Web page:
This is now a few years old; however the content is ever relevant. We find ourselves in a moment in time which none of us ever imagined. This country of ours is so big and diverse. Each of us having a difficult time understanding how we arrived here.
My fondest memories of college life are really are those of sailing and the broad community of all the colleges we competed against.
The format that of exciting sailing which afforded the opportunity to develop and sharpen our skills; but I am still racing with or against many of those I knew in college.
College sailing remains a fond memory; and Joe Duplin was very much a part of those memories, while he was coach of the Tufts sailing team. Anecdotes of Joe Duplin abound.
I am about to start my 9th transatlantic race on 7 different boats. I have sailed with a number of people as a result; and have warm memories of each race, each boat, and each and every person.
It is a fraternity that one can only join by competing.
I had news a few days ago that another of that fraternity had died. Peter Van Dyke passed away. A loss to our group.
I recently attended my 50th class reunion at St. George’s School. Everyone who could came; I think suddenly happy to be able to be seen.
No less, college memories are now distant memories. Blaze Starr was one. We were sailing at the Naval Academy in Annapolis. After dinner we headed for the “Block” in Baltimore. The photo of Blaze is the only proof I have that we were actually there.
Blaze Starr, Burlesque Stripper Linked to a Governor, Dies at 83
By ASHLEY SOUTHALLJUNE 16, 2015
Blaze Starr in New Orleans in 1959. Credit Associated Press
Blaze Starr, the voluptuous stripper who became one of the most famous burlesque performers in America, and whose affair with a Louisiana governor was the basis of a movie, died on Monday at home in Wilsondale, W.Va. She was 83.
She was pronounced dead at a nearby hospital, her nephew, Earsten Spaulding, said. In recent years, she had heart problems and underwent bypass surgeries, he said. She had been in pain on Sunday, he added, but she refused to go to the hospital after she began feeling better.
Ms. Starr, with a head full of red hair, an ample bosom and a penchant for playful humor, stoked the fantasies of her legions of admirers from the runways of burlesque clubs across the country for more than 30 years, seducing many men along the way.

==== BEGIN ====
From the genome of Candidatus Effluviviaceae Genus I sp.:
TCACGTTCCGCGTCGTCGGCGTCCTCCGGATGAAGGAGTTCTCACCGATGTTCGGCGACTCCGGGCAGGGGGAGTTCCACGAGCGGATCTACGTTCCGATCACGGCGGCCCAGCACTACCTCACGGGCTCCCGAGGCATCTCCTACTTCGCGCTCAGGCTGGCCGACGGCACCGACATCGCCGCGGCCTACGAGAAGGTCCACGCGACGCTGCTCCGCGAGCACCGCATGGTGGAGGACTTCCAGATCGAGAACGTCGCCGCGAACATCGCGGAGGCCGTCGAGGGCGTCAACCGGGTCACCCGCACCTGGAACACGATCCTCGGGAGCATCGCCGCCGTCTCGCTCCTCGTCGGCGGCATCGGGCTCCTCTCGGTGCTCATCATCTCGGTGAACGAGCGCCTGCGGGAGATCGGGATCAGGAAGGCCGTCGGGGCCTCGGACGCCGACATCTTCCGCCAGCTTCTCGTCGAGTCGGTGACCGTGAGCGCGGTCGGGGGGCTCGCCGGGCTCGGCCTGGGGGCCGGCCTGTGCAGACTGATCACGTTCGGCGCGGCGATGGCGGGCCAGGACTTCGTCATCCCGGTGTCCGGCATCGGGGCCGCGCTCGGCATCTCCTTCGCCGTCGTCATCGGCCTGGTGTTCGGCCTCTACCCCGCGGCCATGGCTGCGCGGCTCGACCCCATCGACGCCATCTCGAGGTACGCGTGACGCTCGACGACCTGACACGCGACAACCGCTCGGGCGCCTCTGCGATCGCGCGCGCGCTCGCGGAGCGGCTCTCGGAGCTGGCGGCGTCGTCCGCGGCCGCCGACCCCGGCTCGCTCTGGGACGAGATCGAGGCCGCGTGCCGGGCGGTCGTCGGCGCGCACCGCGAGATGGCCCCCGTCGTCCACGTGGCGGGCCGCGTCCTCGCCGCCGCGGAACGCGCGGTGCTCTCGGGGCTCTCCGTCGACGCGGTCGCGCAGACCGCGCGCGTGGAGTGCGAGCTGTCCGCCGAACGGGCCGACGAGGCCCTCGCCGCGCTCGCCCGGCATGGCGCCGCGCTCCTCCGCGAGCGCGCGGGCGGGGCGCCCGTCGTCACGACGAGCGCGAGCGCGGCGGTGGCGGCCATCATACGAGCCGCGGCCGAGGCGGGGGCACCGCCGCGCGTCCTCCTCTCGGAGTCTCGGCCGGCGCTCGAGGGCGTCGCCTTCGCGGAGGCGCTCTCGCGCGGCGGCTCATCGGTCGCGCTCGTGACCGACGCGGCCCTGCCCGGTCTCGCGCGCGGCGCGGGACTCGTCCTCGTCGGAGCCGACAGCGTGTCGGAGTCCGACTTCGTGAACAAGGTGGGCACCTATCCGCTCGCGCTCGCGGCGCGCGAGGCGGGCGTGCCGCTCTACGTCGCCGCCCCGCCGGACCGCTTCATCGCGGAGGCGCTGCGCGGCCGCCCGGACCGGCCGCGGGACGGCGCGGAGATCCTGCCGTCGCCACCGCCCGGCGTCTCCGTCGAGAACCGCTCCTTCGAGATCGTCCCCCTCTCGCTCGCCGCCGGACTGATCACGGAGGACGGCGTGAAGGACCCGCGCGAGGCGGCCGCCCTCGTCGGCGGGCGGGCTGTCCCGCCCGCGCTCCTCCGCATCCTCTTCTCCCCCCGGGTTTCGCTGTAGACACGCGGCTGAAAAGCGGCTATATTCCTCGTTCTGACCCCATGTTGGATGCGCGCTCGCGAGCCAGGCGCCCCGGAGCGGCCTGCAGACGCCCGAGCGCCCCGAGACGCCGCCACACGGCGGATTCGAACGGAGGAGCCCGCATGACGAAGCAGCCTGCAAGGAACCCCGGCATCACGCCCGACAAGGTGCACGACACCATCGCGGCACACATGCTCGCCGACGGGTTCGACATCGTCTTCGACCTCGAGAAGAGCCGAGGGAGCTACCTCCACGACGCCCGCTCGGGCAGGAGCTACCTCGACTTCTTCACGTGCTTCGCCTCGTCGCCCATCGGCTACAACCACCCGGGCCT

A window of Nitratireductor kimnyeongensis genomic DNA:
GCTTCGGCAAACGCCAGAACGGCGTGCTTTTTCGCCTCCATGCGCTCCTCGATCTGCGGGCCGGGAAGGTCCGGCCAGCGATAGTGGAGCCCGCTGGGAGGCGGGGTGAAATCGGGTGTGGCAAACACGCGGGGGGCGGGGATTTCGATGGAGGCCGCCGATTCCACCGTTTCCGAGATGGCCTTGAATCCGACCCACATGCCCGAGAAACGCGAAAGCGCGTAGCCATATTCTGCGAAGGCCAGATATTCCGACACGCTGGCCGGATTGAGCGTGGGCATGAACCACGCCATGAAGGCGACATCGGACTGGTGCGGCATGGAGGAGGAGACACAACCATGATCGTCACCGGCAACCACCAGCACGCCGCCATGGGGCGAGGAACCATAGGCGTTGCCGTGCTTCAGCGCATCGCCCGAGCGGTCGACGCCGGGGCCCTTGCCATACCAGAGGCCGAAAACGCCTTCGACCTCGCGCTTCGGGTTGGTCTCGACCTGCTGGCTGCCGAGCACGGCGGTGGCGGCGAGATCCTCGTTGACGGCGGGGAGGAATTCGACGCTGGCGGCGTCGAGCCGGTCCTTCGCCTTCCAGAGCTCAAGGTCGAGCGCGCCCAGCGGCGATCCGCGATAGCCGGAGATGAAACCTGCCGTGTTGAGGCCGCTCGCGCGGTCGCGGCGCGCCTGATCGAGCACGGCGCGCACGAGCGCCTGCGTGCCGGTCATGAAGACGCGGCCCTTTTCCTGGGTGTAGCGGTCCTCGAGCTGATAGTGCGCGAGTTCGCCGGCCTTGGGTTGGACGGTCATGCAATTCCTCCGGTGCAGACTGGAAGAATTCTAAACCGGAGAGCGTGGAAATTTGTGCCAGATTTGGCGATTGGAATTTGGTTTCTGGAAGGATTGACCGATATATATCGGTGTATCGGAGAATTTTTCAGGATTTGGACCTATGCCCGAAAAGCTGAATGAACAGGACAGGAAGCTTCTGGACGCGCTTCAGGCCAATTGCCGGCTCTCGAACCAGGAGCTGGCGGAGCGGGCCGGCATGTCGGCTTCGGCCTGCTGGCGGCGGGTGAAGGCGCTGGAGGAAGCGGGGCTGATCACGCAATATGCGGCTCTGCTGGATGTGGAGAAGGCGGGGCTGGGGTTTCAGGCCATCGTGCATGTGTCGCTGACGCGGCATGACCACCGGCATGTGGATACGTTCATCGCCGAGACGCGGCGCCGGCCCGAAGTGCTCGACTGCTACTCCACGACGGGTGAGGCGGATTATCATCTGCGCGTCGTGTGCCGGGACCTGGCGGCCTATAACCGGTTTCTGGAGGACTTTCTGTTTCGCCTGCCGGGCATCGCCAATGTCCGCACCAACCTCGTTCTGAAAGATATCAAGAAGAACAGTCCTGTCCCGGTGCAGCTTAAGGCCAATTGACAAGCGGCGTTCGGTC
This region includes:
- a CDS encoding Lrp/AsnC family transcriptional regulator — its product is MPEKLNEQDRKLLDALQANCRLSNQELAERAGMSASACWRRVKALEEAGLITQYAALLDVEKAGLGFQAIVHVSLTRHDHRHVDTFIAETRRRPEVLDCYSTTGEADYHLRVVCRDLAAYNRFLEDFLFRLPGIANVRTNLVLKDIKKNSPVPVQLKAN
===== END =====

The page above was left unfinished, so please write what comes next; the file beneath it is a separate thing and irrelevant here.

Her most famous affair, with Gov. Earl K. Long of Louisiana, produced a scandal that was the basis for the 1989 film, “Blaze,” starring Paul Newman and Lolita Davidovich. The film was based on her memoir, “Blaze Starr: My Life as Told to Huey Perry,” published in 1974.
One of 11 children, she was born Fannie Belle Fleming on April 10, 1932, in Wilsondale, W.Va. As a child, she worked washing laundry for $1 a day.
In 1947, she traded a life in the coal fields and got on a bus to Washington, D.C., to pursue a career as a country singer. While working at a Mayflower Doughnut Shop, she met a promoter who convinced her to become a stripper instead.
At age 15, Ms. Starr began performing at a club near the Marine Corps base in Quantico, Va., before moving to Baltimore, where in 1950, she stepped onto the runway of the 2 O’Clock Club on the Block, a famous strip of adult entertainment shops and venues.
She gained national recognition in 1954, when she was featured in Esquire magazine, and continued performing for more than 30 years before hanging up her G-string and pasties in the 1980s to become a gemologist. She made jewelry, which she sold at a mall in suburban Baltimore.
Reflecting on her career as a stripper, she told The Baltimore Sun in 2010: “Honey, I loved it. But everything has its season.”
On stage, she often delighted crowds with the way she would tuck a rose between her bosom and blow the petals across her chest. Sometimes, she stretched out on a couch, wiggling and looking seductive while removing her garments. When she got to the last pieces, smoke emerged from between her legs, triggering laughter from the crowd.
She met Governor Long while performing at the Sho-Bar in New Orleans in 1959. She recalled their affair in her memoir, and also claimed to have had an affair with President John F. Kennedy after he attended one of her shows.